As the lights went down in the Ford Wyoming Center, right before some of the nation's elite athletes mounted their steeds for a night of roping, riding, and wrestling, they tipped their hats to a group of people who were nominated to be some of Casper's 'Hometown Heroes.'

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The people in question were Courtney Boland, Dr. Andy Dunn, and Tina Barnes.

Each of these people have impacted the community in their own ways, both big and small and, for that, the powers-that-be with the Ford Wyoming Center and the College National Finals Rodeo wanted to take a moment to honor them, these 'Hometown Heroes.'

This idea was the brainchild of Kendra Ziler, the Director of Marketing for the Ford Wyoming Center.

"Every year, we try to think of fun promotions that we can do that get the public excited about being at the rodeo and getting involved, and just reminding people how important it is for to our community for the rodeo to be here," Ziler stated. "As we all know, in 2020 we missed the rodeo and it was a rough time for everybody. So we thought this year would be a great time for us to do some sort of a promotion where people can nominate their favorite healthcare provider or first responders that had to really pick up the slack, or teachers that have really had to step up their game in the last year."

Ziler took that idea to Holly Kennedy, the Production Manager for the CNFR's opening ceremony. Ziler said Kennedy was immediately on board. CNFR put out the word that individuals could nominate who they believed to be heroes of the community, and three people were selected and honored.

On Thursday, June 17th, during the opening ceremonies these three people were brought onto the main stage (or dirt arena, as it were). There, they watched videos of their loved ones speaking about why they thought their person was nominated. Each of the videos spoke to the hearts, the passion, and the heroism of each of the individuals that were nominated.

Dr. Andy Dunn was one of them. According to his profile on the Wyoming Medical Center website, Dunn is a board certified family medicine doctor. He is also the Medical Director of Mesa Primary Care and Sage Primary Care.

“This sounds corny, but I love the Norman Rockwell approach to medicine," Dunn stated to the WMC website. "There is a painting where the doctor is listening to a young child’s doll with his stethoscope, and that has always kind of stuck with me,” he said. “I feel very fortunate to be in that kind of setting, to help someone when they need it.”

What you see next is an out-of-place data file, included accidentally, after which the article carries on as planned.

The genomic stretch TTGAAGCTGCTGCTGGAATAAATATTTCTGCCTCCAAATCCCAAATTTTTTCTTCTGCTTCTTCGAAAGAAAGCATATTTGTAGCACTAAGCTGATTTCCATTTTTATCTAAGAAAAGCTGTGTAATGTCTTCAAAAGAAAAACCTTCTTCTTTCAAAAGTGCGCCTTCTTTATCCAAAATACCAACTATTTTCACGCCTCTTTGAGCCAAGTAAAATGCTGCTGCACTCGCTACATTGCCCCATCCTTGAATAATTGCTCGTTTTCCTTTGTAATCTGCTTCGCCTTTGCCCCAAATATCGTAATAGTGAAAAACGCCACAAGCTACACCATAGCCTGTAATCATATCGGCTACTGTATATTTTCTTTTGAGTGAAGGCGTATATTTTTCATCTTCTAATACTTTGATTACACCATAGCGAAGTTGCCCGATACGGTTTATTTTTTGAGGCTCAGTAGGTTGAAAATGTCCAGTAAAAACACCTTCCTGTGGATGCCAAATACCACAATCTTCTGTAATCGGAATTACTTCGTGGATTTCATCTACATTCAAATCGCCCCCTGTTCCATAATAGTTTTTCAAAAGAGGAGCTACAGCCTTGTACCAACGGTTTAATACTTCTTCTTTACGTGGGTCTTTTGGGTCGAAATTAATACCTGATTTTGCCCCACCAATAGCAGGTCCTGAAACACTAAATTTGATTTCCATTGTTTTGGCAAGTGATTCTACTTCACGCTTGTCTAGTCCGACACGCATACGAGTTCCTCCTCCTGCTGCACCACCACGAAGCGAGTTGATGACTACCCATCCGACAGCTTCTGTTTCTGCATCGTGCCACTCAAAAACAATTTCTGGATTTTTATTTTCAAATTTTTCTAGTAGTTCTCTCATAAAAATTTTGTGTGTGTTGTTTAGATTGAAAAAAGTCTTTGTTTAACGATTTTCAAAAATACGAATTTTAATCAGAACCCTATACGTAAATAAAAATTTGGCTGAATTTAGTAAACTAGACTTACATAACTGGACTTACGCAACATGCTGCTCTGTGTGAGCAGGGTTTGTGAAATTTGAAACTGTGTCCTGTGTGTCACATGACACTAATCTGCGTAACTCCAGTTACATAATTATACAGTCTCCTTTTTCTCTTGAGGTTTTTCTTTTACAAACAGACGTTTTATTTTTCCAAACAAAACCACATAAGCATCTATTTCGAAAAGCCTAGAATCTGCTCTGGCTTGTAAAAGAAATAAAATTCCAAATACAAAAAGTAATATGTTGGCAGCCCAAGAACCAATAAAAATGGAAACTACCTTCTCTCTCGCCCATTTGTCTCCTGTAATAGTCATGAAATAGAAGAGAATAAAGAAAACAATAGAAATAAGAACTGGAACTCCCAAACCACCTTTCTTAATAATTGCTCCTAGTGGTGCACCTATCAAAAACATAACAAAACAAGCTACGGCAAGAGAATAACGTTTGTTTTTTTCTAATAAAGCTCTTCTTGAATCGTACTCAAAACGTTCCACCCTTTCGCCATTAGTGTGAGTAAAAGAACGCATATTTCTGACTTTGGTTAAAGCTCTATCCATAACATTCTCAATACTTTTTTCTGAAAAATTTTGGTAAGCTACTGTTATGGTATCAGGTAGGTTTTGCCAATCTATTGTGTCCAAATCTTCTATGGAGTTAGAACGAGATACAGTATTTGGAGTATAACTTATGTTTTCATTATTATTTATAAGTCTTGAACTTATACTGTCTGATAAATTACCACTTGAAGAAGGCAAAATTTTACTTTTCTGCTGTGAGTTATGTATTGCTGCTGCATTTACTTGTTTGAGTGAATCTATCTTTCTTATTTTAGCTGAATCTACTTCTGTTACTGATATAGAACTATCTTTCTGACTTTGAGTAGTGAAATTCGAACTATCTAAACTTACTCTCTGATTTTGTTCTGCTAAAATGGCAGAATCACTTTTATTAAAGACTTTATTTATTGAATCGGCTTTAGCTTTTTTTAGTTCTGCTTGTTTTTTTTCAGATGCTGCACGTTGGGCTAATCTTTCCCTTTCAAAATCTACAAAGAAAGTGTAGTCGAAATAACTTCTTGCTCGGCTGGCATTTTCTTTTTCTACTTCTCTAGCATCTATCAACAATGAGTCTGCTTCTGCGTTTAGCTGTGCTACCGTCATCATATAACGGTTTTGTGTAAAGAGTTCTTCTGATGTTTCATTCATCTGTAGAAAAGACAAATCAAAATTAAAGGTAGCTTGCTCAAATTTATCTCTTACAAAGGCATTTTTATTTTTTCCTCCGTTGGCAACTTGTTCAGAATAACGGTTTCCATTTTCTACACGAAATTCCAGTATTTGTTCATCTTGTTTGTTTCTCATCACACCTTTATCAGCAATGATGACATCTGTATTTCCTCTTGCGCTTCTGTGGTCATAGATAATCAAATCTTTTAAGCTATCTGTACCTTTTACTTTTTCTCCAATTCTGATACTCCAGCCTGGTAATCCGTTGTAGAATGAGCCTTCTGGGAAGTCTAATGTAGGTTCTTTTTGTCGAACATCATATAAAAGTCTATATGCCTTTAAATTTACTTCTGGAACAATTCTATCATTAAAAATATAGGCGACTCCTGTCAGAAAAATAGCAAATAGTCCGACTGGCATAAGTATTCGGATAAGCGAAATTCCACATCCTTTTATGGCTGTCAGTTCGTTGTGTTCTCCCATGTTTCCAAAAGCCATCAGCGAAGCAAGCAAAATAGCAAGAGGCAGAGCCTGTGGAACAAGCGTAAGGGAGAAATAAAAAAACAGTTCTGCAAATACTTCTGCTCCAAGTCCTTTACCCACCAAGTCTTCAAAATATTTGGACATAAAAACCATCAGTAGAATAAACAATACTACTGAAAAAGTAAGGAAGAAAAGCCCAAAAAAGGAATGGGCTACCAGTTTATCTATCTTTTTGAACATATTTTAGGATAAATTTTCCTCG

Another hero of this town is Tina Barnes. Barnes owns a janitorial company that cleans all of the county buildings in Casper. This is hard work in and of itself, but it was especially difficult during the pandemic. Every person that walked into a county building (and there are a lot), unknowingly depended on Tina and her team to keep them safe and healthy.

"We had to take extra precautions and we spent longer hours working to disinfect everything before and after [the work day]," Barnes said. "It was very stressful, but we accomplished a lot."

Barnes said, after learning of her nomination, she was "grateful, thankful, and really surprised."

The final person nominated was Courtney Boland, a teacher at Dean Morgan Junior High, who also happens to be a single mother. When she first heard about her nomination, she was humbled and completely surprised.

"It kind of feels extra special because I was born and raised here, so it really is my hometown," Boland stated. "But it's also very undeserved. I'm just one of the thousands of teachers in this district that goes above and beyond for their students every day. The things I do and the things that were said about me in that video honestly represent the qualities and actions that every one of my coworkers exhibit every day. I feel like it means that people are recognizing not just me, but what all teachers do every day. So, I just hope that people know how hard teachers worked and continue to work to minimize the impacts of the pandemic on our students."

Boland's attitude is one that is shared by all of her fellow nominees, which really just demonstrates why they were nominated in the first place.

"What is heartwarming is that the few winners I've talked to are so humble and they just feel like they don't deserve the recognition, that other people are so much more deserving then them, and they're not saying it in a humble-brag kind of way, but in a legitimate way," Ziler said. "That's probably exactly why they deserve the recognition; because they're giving of themselves so much."

Ziler said that it meant a lot for these individuals to be recognized, but that it also means a lot to the community to have an opportunity to lift each other up and focus on the good, after so many months of not-so-good.

"I think what makes that special for us as a community is that we've been hungry to recognize each other. We're looking for the good stories and we're looking for the helpers and the heroes in our own community. I think it's awesome for us to have the platform to say 'You've done a great job, we recognize that you went above and beyond, and you're appreciated."

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